A Falls Church High School sophomore was found dead in his bedroom yesterday after he apparently tried to get high by inhaling fumes from a can of Scotchgard fabric protector, a Fairfax County police spokesman said.
Robert Messick was a go cart fan who had competed in races all over Virginia with his father, winning the state championship in 1978. Three weeks ago, his friends said he began to experiment with Scotchgard, which is used to water-proof and spot-proof upholstery. It was the first time he had tried any form of drug, they said.
His mother, Beverly Torbert, found his body shortly after midnight yesterday, slumped on the floor of his bedroom at 2907 Meadow La. in Falls Church, with a plastic bag over his head and an empty can of Scotchgard next to his body.
Small amounts of the product were found inside the bag, according to police spokesman Warren R. Carmichael. An autopsy to determine the cause of death, however, may not be completed for several weeks.
"He had done this no more than two or three times before," Torbert said yesterday. "He didn't know what he was doing. The police kept saying that he was obviously inexperienced with this."
The death of the 16-year-old Messick was the first reported in Fairfax involving Scotchgard, a product manufactured by the Minnesota Mining & Manufacturing Co. in Minneapolis from silicon resin, carbon dioxide and a powerful solvent.
"It's also known as methyl chloroform," said Franklin Griffith, an expert in the study of poisons for the 3M Company. "In my five years in toxicology, I have never heard of anyone attempting to use this product in that fashion."
Tests performed at 3M showed that methyl chloroform impaired coordination, caused headaches and resulted in loss of equilibrium if it were inhaled in large doses. Griffith said a state of "drunkenness" was produced in the victim as the chemical attacked the central nervous system.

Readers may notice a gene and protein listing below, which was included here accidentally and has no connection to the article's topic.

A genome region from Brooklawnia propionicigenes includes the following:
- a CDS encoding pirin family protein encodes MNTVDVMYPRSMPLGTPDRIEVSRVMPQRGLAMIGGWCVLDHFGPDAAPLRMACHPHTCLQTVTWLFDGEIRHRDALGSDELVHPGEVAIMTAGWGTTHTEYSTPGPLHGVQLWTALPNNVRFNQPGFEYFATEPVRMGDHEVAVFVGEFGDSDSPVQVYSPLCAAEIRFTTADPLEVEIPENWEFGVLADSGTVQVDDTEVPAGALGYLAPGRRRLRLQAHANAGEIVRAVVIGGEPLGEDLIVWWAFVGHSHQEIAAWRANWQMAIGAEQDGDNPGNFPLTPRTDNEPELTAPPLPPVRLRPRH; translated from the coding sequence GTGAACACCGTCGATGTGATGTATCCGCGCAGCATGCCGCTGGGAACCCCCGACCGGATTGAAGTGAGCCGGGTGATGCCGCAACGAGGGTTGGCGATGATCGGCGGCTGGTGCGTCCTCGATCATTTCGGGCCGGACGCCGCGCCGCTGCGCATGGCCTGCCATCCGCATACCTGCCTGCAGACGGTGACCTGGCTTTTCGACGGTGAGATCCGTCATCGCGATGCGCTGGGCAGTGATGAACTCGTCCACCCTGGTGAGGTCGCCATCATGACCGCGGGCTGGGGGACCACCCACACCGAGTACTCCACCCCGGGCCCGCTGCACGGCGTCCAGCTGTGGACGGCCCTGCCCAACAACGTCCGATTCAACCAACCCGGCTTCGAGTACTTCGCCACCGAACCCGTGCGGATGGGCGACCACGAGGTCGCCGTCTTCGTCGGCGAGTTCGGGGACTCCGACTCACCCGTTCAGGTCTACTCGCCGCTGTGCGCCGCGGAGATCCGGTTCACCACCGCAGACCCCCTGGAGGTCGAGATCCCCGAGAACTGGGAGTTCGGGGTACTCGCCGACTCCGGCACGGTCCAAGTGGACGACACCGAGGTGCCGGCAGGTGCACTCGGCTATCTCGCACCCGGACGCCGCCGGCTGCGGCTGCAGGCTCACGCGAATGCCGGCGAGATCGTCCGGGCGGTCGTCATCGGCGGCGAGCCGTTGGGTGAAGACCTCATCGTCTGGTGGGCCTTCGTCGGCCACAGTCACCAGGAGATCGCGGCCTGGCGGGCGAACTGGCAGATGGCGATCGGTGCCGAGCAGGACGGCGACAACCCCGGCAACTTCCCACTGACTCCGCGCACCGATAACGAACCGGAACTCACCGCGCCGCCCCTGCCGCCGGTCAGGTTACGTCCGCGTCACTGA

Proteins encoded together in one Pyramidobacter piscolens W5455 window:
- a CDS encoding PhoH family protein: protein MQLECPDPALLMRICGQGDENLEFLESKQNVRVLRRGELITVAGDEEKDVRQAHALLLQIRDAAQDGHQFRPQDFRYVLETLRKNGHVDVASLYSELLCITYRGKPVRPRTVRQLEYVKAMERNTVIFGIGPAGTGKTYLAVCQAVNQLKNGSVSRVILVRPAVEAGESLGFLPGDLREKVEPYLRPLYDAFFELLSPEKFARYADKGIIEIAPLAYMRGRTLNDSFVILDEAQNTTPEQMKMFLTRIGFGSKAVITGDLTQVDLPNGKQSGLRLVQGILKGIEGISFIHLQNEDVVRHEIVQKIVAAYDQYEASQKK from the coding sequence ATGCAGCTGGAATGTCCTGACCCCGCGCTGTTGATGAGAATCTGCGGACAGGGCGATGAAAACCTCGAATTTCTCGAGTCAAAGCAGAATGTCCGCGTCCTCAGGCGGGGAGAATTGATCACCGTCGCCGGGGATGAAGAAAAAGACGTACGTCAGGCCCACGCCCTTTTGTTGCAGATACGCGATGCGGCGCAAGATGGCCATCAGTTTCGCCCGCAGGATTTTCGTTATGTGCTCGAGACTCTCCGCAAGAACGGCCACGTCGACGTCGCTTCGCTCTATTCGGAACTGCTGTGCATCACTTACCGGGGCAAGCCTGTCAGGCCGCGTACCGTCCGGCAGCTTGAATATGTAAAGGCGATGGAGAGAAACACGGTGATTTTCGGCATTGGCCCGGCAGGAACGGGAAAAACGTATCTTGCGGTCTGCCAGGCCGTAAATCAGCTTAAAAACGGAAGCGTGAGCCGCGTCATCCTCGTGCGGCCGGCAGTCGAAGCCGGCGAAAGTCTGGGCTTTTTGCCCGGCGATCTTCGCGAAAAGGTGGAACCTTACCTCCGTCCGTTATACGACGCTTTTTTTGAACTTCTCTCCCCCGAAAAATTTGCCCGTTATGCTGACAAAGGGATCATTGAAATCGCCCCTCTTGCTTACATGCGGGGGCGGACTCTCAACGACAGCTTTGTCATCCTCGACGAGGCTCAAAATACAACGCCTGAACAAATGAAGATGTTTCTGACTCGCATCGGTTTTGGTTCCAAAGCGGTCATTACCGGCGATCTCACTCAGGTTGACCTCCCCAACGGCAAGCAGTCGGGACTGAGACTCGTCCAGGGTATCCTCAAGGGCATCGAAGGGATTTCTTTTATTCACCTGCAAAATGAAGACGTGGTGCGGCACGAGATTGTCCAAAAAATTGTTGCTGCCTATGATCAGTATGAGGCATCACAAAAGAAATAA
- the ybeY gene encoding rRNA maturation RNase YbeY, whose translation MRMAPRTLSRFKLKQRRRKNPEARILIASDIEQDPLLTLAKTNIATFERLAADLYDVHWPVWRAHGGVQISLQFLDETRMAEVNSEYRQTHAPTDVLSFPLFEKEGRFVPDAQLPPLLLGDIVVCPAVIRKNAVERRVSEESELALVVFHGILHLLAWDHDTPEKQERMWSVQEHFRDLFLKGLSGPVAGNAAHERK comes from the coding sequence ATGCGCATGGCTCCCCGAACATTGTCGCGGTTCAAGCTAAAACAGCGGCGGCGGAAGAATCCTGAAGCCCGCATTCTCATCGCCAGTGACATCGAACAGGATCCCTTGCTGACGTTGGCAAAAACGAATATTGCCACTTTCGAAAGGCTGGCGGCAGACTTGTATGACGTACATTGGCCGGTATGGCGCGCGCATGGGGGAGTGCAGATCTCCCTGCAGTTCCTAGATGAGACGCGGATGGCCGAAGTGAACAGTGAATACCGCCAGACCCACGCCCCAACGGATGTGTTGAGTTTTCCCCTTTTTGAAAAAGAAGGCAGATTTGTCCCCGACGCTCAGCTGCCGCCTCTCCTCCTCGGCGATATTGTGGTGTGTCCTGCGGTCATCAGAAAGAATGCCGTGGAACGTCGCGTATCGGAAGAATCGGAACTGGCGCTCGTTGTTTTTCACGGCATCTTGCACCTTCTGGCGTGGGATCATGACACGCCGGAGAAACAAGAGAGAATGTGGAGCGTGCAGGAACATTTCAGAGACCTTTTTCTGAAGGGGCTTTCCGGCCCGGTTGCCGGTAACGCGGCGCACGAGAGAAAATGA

The product label carries detailed warnings about its dangers and instructs users to spray fabric only in well ventilated areas.
"It results in something called myocardial depression," said John Bell of the federal Consumer Product Safety Commission. "In laymen's terms, it's a heart attack because the heart can't contract and pump blood."
"The effect of this chemical isn't really to be considered toxic. It works through oxygen depletion and a disruption of heart rhythms," he said.
Bell said only one other death has been recorded as resulting from inhalation of trichloroethane, the powerful solvent in Scotchgard. A 22-year-old New London, Wis., man died after inhaling the chemical through a plastic bag in 1975.
Messick's mother said, "his friends have been standing outside the house all day. They just can't believe it. They said he was as straight as anyone could be."
"He had a good outlook on life, and felt like he had everything going for him. He's been racing all over Virginia with his father. But he got along really well with Bill (Torbert), his stepfather, too," she said.
Messick's teacher, however, told his mother and stepfather that Robert "was under a 'severe' amount of peer pressure from his friends. Robbie wanted everybody to like him, and if there was any real problem, it was peer pressure."